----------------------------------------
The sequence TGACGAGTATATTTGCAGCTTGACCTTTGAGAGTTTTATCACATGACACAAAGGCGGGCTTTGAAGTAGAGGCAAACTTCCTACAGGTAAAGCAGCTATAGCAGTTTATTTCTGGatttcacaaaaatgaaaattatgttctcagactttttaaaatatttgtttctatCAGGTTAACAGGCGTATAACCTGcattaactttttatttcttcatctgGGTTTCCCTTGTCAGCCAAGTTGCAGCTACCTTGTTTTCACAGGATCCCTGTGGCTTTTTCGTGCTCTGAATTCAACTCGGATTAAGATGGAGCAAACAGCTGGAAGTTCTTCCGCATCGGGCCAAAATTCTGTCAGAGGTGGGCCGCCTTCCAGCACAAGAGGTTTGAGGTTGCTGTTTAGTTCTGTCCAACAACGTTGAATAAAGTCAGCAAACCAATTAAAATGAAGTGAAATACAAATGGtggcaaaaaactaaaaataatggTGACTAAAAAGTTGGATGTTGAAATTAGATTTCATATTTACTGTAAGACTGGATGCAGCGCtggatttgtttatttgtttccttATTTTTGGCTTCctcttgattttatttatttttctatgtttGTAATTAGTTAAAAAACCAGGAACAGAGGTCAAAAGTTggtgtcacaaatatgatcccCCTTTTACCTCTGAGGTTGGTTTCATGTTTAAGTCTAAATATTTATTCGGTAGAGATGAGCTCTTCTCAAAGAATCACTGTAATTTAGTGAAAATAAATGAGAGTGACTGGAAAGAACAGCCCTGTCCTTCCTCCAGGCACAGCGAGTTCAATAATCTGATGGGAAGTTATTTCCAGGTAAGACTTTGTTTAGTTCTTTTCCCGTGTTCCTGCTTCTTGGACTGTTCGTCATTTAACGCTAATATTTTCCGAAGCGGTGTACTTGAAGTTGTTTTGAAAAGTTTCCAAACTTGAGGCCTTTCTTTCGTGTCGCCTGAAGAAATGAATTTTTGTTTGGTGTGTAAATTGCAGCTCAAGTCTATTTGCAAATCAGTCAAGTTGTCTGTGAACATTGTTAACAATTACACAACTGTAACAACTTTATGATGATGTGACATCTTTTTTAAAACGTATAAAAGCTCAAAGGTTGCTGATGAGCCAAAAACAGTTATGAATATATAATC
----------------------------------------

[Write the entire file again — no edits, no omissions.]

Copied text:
The sequence TGACGAGTATATTTGCAGCTTGACCTTTGAGAGTTTTATCACATGACACAAAGGCGGGCTTTGAAGTAGAGGCAAACTTCCTACAGGTAAAGCAGCTATAGCAGTTTATTTCTGGatttcacaaaaatgaaaattatgttctcagactttttaaaatatttgtttctatCAGGTTAACAGGCGTATAACCTGcattaactttttatttcttcatctgGGTTTCCCTTGTCAGCCAAGTTGCAGCTACCTTGTTTTCACAGGATCCCTGTGGCTTTTTCGTGCTCTGAATTCAACTCGGATTAAGATGGAGCAAACAGCTGGAAGTTCTTCCGCATCGGGCCAAAATTCTGTCAGAGGTGGGCCGCCTTCCAGCACAAGAGGTTTGAGGTTGCTGTTTAGTTCTGTCCAACAACGTTGAATAAAGTCAGCAAACCAATTAAAATGAAGTGAAATACAAATGGtggcaaaaaactaaaaataatggTGACTAAAAAGTTGGATGTTGAAATTAGATTTCATATTTACTGTAAGACTGGATGCAGCGCtggatttgtttatttgtttccttATTTTTGGCTTCctcttgattttatttatttttctatgtttGTAATTAGTTAAAAAACCAGGAACAGAGGTCAAAAGTTggtgtcacaaatatgatcccCCTTTTACCTCTGAGGTTGGTTTCATGTTTAAGTCTAAATATTTATTCGGTAGAGATGAGCTCTTCTCAAAGAATCACTGTAATTTAGTGAAAATAAATGAGAGTGACTGGAAAGAACAGCCCTGTCCTTCCTCCAGGCACAGCGAGTTCAATAATCTGATGGGAAGTTATTTCCAGGTAAGACTTTGTTTAGTTCTTTTCCCGTGTTCCTGCTTCTTGGACTGTTCGTCATTTAACGCTAATATTTTCCGAAGCGGTGTACTTGAAGTTGTTTTGAAAAGTTTCCAAACTTGAGGCCTTTCTTTCGTGTCGCCTGAAGAAATGAATTTTTGTTTGGTGTGTAAATTGCAGCTCAAGTCTATTTGCAAATCAGTCAAGTTGTCTGTGAACATTGTTAACAATTACACAACTGTAACAACTTTATGATGATGTGACATCTTTTTTAAAACGTATAAAAGCTCAAAGGTTGCTGATGAGCCAAAAACAGTTATGAATATATAATC